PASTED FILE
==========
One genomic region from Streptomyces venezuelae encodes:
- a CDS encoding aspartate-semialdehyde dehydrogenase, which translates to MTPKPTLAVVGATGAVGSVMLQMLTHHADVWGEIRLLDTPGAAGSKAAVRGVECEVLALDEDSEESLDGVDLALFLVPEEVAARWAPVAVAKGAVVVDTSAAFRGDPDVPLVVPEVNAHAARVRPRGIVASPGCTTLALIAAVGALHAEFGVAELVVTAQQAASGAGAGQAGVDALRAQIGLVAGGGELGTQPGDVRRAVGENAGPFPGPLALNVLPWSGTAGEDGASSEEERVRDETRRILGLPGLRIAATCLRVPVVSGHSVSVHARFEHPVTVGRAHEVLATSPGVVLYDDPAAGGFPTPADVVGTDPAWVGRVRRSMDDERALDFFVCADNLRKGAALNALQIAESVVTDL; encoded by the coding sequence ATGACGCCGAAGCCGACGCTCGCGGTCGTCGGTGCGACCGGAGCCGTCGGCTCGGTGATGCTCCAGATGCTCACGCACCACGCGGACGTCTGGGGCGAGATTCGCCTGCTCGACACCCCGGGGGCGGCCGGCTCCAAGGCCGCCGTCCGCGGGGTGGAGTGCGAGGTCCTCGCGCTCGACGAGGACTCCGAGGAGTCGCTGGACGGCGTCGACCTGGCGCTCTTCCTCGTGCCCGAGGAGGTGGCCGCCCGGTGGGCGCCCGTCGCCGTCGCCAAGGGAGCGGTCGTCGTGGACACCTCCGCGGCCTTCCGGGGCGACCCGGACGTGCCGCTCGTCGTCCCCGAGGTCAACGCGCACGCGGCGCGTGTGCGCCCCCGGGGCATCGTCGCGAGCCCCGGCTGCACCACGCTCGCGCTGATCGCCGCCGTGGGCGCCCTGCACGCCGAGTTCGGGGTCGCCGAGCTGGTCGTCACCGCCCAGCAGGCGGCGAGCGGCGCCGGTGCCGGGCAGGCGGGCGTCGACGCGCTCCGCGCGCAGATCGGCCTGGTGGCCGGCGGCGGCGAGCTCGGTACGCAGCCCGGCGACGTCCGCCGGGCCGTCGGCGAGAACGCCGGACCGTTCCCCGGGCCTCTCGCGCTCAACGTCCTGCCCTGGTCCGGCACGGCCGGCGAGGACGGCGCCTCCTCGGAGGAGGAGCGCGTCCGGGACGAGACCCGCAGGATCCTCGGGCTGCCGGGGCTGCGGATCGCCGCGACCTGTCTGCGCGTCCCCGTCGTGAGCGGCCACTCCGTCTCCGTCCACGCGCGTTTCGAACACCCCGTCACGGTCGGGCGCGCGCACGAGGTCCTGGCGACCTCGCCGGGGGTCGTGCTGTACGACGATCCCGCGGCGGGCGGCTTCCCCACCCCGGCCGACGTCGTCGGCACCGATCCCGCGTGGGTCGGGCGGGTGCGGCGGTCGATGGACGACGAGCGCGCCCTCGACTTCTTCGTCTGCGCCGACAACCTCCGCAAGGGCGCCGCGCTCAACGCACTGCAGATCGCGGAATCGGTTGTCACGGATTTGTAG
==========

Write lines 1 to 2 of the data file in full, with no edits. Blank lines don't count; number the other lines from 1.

One genomic region from Streptomyces venezuelae encodes:
- a CDS encoding aspartate-semialdehyde dehydrogenase, which translates to MTPKPTLAVVGATGAVGSVMLQMLTHHADVWGEIRLLDTPGAAGSKAAVRGVECEVLALDEDSEESLDGVDLALFLVPEEVAARWAPVAVAKGAVVVDTSAAFRGDPDVPLVVPEVNAHAARVRPRGIVASPGCTTLALIAAVGALHAEFGVAELVVTAQQAASGAGAGQAGVDALRAQIGLVAGGGELGTQPGDVRRAVGENAGPFPGPLALNVLPWSGTAGEDGASSEEERVRDETRRILGLPGLRIAATCLRVPVVSGHSVSVHARFEHPVTVGRAHEVLATSPGVVLYDDPAAGGFPTPADVVGTDPAWVGRVRRSMDDERALDFFVCADNLRKGAALNALQIAESVVTDL; encoded by the coding sequence ATGACGCCGAAGCCGACGCTCGCGGTCGTCGGTGCGACCGGAGCCGTCGGCTCGGTGATGCTCCAGATGCTCACGCACCACGCGGACGTCTGGGGCGAGATTCGCCTGCTCGACACCCCGGGGGCGGCCGGCTCCAAGGCCGCCGTCCGCGGGGTGGAGTGCGAGGTCCTCGCGCTCGACGAGGACTCCGAGGAGTCGCTGGACGGCGTCGACCTGGCGCTCTTCCTCGTGCCCGAGGAGGTGGCCGCCCGGTGGGCGCCCGTCGCCGTCGCCAAGGGAGCGGTCGTCGTGGACACCTCCGCGGCCTTCCGGGGCGACCCGGACGTGCCGCTCGTCGTCCCCGAGGTCAACGCGCACGCGGCGCGTGTGCGCCCCCGGGGCATCGTCGCGAGCCCCGGCTGCACCACGCTCGCGCTGATCGCCGCCGTGGGCGCCCTGCACGCCGAGTTCGGGGTCGCCGAGCTGGTCGTCACCGCCCAGCAGGCGGCGAGCGGCGCCGGTGCCGGGCAGGCGGGCGTCGACGCGCTCCGCGCGCAGATCGGCCTGGTGGCCGGCGGCGGCGAGCTCGGTACGCAGCCCGGCGACGTCCGCCGGGCCGTCGGCGAGAACGCCGGACCGTTCCCCGGGCCTCTCGCGCTCAACGTCCTGCCCTGGTCCGGCACGGCCGGCGAGGACGGCGCCTCCTCGGAGGAGGAGCGCGTCCGGGACGAGACCCGCAGGATCCTCGGGCTGCCGGGGCTGCGGATCGCCGCGACCTGTCTGCGCGTCCCCGTCGTGAGCGGCCACTCCGTCTCCGTCCACGCGCGTTTCGAACACCCCGTCACGGTCGGGCGCGCGCACGAGGTCCTGGCGACCTCGCCGGGGGTCGTGCTGTACGACGATCCCGCGGCGGGCGGCTTCCCCACCCCGGCCGACGTCGTCGGCACCGATCCCGCGTGGGTCGGGCGGGTGCGGCGGTCGATGGACGACGAGCGCGCCCTCGACTTCTTCGTCTGCGCCGACAACCTCCGCAAGGGCGCCGCGCTCAACGCACTGCAGATCGCGGAATCGGTTGTCACGGATTTGTAG